A Paignton company is leading a €1.8m consortium to develop a system for detecting asbestos in the air.
The Alert Rapid Asbestos Detection Tool is being developed by a consortium of 16 partners across Europe as part of the Framework 7 funding scheme. Select Group, based in Paignton, is the project’s lead for global exploitation, production and distribution.
No real method of detecting air borne fibres of asbestos currently exists, and air borne particles are analysed in a laboratory, a process that can take days and wastes valuable time. The Alert project seeks to provide a solution to this problem by providing the first real-time monitor for air borne asbestos.
“Currently in the USA and Europe asbestos exposure is blamed for over 200,000 deaths and future asbestos related insurance claims in the UK alone are estimated to be €12billion and for Europe €100billion,” said Alan Archer, managing director at Select Group. “Through the development of this instrument we aim to achieve a major step-change in the way the world addresses the dangers of asbestos, with the ultimate goal of saving lives.”
The design and development of the Alert system is currently being undertaken by the University of Hertfordshire, with input from other consortium members. “The funding we have received through FP7 has been an integral part of this development programme, and we would urge other firms to apply,” said Archer. “It is a fantastic platform for SMEs to gain access to cutting edge R&D and world leading experts and build business networks. However, it is a complicated process and it is vital to seek the help of experts such as those at Enterprise Europe Network who can help guide you through the process.”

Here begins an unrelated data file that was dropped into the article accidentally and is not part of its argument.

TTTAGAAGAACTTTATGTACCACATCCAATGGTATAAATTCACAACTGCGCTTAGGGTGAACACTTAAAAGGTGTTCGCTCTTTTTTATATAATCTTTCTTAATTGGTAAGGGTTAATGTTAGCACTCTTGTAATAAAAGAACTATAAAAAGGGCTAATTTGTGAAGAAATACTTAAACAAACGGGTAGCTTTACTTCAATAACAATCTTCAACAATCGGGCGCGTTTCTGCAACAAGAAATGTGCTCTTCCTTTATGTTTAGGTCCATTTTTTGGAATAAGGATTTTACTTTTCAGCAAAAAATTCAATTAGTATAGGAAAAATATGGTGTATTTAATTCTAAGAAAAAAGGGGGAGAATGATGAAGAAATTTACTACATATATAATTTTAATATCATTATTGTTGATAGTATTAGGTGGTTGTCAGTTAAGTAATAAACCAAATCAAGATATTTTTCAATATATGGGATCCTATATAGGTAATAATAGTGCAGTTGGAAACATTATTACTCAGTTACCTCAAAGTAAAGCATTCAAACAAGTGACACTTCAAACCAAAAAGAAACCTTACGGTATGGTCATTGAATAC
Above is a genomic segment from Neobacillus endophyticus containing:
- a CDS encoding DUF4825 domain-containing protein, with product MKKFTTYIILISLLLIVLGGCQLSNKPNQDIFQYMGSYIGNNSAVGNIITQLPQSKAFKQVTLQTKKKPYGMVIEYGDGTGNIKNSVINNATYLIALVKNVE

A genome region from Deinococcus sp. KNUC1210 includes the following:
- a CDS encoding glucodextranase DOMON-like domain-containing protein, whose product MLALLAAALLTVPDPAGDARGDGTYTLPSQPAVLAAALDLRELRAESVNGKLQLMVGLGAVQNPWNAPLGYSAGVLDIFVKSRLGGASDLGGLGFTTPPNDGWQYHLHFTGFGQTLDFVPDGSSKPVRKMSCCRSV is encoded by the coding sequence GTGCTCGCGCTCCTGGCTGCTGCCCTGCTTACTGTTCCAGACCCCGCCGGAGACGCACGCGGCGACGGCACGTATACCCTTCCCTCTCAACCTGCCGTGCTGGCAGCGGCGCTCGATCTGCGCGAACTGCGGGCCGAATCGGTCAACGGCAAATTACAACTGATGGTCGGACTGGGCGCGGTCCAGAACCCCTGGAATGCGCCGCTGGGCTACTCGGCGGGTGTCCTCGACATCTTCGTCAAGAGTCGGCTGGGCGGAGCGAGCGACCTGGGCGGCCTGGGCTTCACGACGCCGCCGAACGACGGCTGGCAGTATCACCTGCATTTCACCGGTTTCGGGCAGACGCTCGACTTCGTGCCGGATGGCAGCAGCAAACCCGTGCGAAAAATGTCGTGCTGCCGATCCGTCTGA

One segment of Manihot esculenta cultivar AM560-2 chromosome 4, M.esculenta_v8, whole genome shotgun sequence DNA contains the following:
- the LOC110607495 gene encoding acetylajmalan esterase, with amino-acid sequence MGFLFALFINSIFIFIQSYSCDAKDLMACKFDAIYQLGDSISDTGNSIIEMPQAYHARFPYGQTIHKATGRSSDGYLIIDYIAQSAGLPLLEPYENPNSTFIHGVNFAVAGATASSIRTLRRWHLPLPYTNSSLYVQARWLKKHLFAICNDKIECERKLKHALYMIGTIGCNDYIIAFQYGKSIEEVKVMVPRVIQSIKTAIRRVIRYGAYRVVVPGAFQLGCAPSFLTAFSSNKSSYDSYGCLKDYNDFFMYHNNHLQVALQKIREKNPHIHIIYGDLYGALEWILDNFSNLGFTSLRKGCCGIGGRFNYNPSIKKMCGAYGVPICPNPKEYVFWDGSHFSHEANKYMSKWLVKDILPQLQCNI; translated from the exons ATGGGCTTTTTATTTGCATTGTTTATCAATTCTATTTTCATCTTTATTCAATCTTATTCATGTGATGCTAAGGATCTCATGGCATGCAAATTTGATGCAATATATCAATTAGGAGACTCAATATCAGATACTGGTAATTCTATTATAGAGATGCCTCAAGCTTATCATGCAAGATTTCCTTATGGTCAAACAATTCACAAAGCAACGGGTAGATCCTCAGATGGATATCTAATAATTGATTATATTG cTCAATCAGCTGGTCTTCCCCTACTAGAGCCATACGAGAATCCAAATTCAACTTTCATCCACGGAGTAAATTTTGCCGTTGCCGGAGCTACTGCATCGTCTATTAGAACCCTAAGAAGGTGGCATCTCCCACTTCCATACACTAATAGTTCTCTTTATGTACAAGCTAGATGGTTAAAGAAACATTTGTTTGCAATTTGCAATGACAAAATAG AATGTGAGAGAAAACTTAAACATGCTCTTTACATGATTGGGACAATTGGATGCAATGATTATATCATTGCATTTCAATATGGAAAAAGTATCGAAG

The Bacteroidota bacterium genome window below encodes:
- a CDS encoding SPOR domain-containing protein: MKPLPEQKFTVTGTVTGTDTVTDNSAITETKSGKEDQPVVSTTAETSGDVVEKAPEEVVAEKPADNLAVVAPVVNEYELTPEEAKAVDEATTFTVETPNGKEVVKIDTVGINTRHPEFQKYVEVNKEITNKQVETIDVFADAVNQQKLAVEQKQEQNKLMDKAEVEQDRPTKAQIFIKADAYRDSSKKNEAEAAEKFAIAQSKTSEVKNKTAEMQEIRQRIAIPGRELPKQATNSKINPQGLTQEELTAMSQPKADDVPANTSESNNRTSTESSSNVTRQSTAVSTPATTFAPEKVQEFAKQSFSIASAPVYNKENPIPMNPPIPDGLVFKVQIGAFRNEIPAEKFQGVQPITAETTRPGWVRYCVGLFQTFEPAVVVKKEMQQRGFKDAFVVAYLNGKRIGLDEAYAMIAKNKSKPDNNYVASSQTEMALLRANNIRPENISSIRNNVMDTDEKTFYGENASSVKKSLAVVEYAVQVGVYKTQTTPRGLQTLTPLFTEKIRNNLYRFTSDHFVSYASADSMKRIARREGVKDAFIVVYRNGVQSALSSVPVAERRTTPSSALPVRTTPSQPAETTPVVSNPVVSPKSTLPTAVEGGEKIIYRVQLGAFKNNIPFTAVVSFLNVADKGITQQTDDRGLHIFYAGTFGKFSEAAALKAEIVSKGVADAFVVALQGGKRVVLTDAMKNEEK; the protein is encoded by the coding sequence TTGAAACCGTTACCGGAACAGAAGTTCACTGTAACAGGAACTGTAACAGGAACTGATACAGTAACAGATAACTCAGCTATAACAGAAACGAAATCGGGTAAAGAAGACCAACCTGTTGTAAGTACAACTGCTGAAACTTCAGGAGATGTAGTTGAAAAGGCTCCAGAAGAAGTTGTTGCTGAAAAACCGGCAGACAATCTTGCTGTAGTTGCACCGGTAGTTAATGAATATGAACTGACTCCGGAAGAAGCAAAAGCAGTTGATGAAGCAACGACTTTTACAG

The Alert Consortium members include The Chartered Institute of Plumbing & Heating Engineering (project co-ordinator), UK- ISRIA, part of the Pera Innovation Network (microelectronics experts), the University of Hertfordshire (who carried out the underpinning research for the Alert technology) and the University of Valencia in Spain (experts in occupation safety).
For more information about Asbestos Alert visit http://www.asbestos-alert.com/
- New Test Detects Early-Stage, Asbestos-Related Pulmonary Cancer (medicalnewstoday.com)
Assystem Aerospace Germany has merged with Atena Engineering, bringing together two aerospace design groups in the SouthWest. Assystem has a group in Emerson’s Green while the Silver Atena group is based in Malmesbury.
Assystem employs around 1,400 people (including subcontractor resources) in the United Kingdom, where it delivers key capabilities in a wide array of industries, from Aerospace and Energy (including nuclear power) to Defence and Transport. The engineering partner of such global industry leaders as Airbus, EDF, Rolls Royce and Spirit Aerosystems, Assystem also supports UK authorities in their nuclear infrastructure maintenance and dismantling projects. Silver Atena offers design and implementation services for critical systems and on-board electronics.